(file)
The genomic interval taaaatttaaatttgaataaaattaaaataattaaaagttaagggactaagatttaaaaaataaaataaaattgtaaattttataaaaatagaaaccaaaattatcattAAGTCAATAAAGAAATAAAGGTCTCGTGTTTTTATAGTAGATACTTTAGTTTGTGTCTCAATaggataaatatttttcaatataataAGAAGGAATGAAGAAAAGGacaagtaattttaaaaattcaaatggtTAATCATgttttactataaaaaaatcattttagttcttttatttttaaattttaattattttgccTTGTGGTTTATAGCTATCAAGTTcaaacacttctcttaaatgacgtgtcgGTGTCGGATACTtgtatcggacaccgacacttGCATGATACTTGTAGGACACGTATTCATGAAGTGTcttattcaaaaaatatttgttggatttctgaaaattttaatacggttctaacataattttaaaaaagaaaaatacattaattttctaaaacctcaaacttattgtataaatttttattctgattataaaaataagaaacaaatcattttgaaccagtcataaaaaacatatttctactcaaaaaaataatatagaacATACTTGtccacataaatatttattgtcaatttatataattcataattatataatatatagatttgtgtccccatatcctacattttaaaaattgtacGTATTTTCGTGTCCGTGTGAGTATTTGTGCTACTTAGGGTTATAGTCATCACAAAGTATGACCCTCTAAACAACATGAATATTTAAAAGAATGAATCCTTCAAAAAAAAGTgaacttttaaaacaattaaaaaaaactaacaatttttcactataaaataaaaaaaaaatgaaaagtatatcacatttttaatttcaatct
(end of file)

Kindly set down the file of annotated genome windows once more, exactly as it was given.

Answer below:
The genomic interval taaaatttaaatttgaataaaattaaaataattaaaagttaagggactaagatttaaaaaataaaataaaattgtaaattttataaaaatagaaaccaaaattatcattAAGTCAATAAAGAAATAAAGGTCTCGTGTTTTTATAGTAGATACTTTAGTTTGTGTCTCAATaggataaatatttttcaatataataAGAAGGAATGAAGAAAAGGacaagtaattttaaaaattcaaatggtTAATCATgttttactataaaaaaatcattttagttcttttatttttaaattttaattattttgccTTGTGGTTTATAGCTATCAAGTTcaaacacttctcttaaatgacgtgtcgGTGTCGGATACTtgtatcggacaccgacacttGCATGATACTTGTAGGACACGTATTCATGAAGTGTcttattcaaaaaatatttgttggatttctgaaaattttaatacggttctaacataattttaaaaaagaaaaatacattaattttctaaaacctcaaacttattgtataaatttttattctgattataaaaataagaaacaaatcattttgaaccagtcataaaaaacatatttctactcaaaaaaataatatagaacATACTTGtccacataaatatttattgtcaatttatataattcataattatataatatatagatttgtgtccccatatcctacattttaaaaattgtacGTATTTTCGTGTCCGTGTGAGTATTTGTGCTACTTAGGGTTATAGTCATCACAAAGTATGACCCTCTAAACAACATGAATATTTAAAAGAATGAATCCTTCAAAAAAAAGTgaacttttaaaacaattaaaaaaaactaacaatttttcactataaaataaaaaaaaaatgaaaagtatatcacatttttaatttcaatct